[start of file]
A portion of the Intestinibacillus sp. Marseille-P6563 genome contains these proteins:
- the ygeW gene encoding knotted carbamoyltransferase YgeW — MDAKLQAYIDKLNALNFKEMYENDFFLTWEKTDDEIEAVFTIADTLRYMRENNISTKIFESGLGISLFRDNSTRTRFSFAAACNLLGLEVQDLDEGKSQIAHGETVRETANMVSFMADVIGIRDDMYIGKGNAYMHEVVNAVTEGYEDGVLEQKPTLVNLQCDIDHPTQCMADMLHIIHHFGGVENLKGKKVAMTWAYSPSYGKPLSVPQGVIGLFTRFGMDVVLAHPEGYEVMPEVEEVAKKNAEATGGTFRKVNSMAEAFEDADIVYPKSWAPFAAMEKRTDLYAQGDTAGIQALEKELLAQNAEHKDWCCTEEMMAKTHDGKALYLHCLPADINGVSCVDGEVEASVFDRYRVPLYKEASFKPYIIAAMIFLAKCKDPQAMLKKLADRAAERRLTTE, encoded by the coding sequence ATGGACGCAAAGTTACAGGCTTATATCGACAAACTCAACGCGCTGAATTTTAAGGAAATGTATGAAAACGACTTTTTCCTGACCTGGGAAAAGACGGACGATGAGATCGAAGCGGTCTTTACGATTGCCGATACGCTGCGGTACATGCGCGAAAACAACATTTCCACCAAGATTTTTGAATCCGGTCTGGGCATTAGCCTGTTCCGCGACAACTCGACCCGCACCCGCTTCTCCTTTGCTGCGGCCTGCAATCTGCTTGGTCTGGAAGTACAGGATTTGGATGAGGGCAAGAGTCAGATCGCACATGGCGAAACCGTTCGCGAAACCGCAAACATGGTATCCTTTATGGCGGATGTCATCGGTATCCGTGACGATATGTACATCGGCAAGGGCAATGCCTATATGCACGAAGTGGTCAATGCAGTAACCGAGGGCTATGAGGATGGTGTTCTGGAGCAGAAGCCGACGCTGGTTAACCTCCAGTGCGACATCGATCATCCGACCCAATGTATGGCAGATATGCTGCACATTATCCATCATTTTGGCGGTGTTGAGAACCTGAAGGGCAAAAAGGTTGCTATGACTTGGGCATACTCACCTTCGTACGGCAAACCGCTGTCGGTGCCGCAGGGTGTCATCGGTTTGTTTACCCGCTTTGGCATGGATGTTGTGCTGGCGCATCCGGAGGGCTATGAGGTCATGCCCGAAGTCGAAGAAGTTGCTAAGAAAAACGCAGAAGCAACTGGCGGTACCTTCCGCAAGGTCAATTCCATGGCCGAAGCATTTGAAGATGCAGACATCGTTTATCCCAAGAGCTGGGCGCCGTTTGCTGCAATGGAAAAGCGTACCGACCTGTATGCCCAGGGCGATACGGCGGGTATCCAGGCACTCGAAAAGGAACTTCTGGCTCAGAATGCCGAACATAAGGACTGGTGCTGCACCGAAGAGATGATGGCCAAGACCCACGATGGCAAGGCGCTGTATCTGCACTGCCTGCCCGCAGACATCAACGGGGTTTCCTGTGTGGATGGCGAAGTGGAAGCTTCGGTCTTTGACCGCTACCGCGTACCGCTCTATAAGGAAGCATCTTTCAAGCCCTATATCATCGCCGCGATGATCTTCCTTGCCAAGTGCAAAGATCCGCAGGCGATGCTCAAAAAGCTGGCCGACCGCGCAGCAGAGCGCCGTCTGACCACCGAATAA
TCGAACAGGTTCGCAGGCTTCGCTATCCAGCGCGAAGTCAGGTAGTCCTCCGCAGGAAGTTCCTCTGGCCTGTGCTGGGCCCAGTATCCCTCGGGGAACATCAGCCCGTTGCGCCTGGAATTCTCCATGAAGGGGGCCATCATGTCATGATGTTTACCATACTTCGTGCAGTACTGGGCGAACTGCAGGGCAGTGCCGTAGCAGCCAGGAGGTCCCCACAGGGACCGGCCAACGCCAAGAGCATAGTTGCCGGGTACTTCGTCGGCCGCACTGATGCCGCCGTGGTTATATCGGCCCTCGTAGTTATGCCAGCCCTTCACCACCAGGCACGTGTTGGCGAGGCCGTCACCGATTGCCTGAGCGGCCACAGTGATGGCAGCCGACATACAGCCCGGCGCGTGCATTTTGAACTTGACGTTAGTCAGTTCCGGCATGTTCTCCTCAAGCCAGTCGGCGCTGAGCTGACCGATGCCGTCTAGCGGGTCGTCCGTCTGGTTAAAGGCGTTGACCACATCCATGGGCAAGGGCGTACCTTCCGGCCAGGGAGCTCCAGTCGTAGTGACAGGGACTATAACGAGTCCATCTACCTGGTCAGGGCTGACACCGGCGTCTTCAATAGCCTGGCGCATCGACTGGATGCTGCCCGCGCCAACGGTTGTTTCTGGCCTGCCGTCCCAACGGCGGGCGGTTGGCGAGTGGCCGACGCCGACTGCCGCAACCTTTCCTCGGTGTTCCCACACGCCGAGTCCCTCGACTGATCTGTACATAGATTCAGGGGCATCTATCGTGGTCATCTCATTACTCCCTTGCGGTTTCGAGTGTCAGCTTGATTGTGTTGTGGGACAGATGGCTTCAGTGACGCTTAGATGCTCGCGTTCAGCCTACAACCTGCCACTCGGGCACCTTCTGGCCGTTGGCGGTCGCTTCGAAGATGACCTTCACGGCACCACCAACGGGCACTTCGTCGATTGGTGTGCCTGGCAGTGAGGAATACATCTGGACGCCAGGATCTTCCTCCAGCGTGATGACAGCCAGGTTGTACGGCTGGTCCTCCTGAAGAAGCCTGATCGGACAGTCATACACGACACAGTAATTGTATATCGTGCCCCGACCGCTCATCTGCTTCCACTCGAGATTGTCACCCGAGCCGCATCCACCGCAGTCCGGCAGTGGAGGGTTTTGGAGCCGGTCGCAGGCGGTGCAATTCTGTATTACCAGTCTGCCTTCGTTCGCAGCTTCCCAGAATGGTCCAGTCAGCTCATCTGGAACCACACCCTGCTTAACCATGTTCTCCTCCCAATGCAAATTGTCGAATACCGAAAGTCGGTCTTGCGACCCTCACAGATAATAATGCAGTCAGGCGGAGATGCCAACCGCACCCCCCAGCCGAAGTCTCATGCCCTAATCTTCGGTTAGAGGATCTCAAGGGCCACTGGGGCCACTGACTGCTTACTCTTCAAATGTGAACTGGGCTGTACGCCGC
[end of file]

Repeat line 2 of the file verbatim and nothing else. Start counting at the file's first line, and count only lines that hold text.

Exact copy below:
- the ygeW gene encoding knotted carbamoyltransferase YgeW — MDAKLQAYIDKLNALNFKEMYENDFFLTWEKTDDEIEAVFTIADTLRYMRENNISTKIFESGLGISLFRDNSTRTRFSFAAACNLLGLEVQDLDEGKSQIAHGETVRETANMVSFMADVIGIRDDMYIGKGNAYMHEVVNAVTEGYEDGVLEQKPTLVNLQCDIDHPTQCMADMLHIIHHFGGVENLKGKKVAMTWAYSPSYGKPLSVPQGVIGLFTRFGMDVVLAHPEGYEVMPEVEEVAKKNAEATGGTFRKVNSMAEAFEDADIVYPKSWAPFAAMEKRTDLYAQGDTAGIQALEKELLAQNAEHKDWCCTEEMMAKTHDGKALYLHCLPADINGVSCVDGEVEASVFDRYRVPLYKEASFKPYIIAAMIFLAKCKDPQAMLKKLADRAAERRLTTE, encoded by the coding sequence ATGGACGCAAAGTTACAGGCTTATATCGACAAACTCAACGCGCTGAATTTTAAGGAAATGTATGAAAACGACTTTTTCCTGACCTGGGAAAAGACGGACGATGAGATCGAAGCGGTCTTTACGATTGCCGATACGCTGCGGTACATGCGCGAAAACAACATTTCCACCAAGATTTTTGAATCCGGTCTGGGCATTAGCCTGTTCCGCGACAACTCGACCCGCACCCGCTTCTCCTTTGCTGCGGCCTGCAATCTGCTTGGTCTGGAAGTACAGGATTTGGATGAGGGCAAGAGTCAGATCGCACATGGCGAAACCGTTCGCGAAACCGCAAACATGGTATCCTTTATGGCGGATGTCATCGGTATCCGTGACGATATGTACATCGGCAAGGGCAATGCCTATATGCACGAAGTGGTCAATGCAGTAACCGAGGGCTATGAGGATGGTGTTCTGGAGCAGAAGCCGACGCTGGTTAACCTCCAGTGCGACATCGATCATCCGACCCAATGTATGGCAGATATGCTGCACATTATCCATCATTTTGGCGGTGTTGAGAACCTGAAGGGCAAAAAGGTTGCTATGACTTGGGCATACTCACCTTCGTACGGCAAACCGCTGTCGGTGCCGCAGGGTGTCATCGGTTTGTTTACCCGCTTTGGCATGGATGTTGTGCTGGCGCATCCGGAGGGCTATGAGGTCATGCCCGAAGTCGAAGAAGTTGCTAAGAAAAACGCAGAAGCAACTGGCGGTACCTTCCGCAAGGTCAATTCCATGGCCGAAGCATTTGAAGATGCAGACATCGTTTATCCCAAGAGCTGGGCGCCGTTTGCTGCAATGGAAAAGCGTACCGACCTGTATGCCCAGGGCGATACGGCGGGTATCCAGGCACTCGAAAAGGAACTTCTGGCTCAGAATGCCGAACATAAGGACTGGTGCTGCACCGAAGAGATGATGGCCAAGACCCACGATGGCAAGGCGCTGTATCTGCACTGCCTGCCCGCAGACATCAACGGGGTTTCCTGTGTGGATGGCGAAGTGGAAGCTTCGGTCTTTGACCGCTACCGCGTACCGCTCTATAAGGAAGCATCTTTCAAGCCCTATATCATCGCCGCGATGATCTTCCTTGCCAAGTGCAAAGATCCGCAGGCGATGCTCAAAAAGCTGGCCGACCGCGCAGCAGAGCGCCGTCTGACCACCGAATAA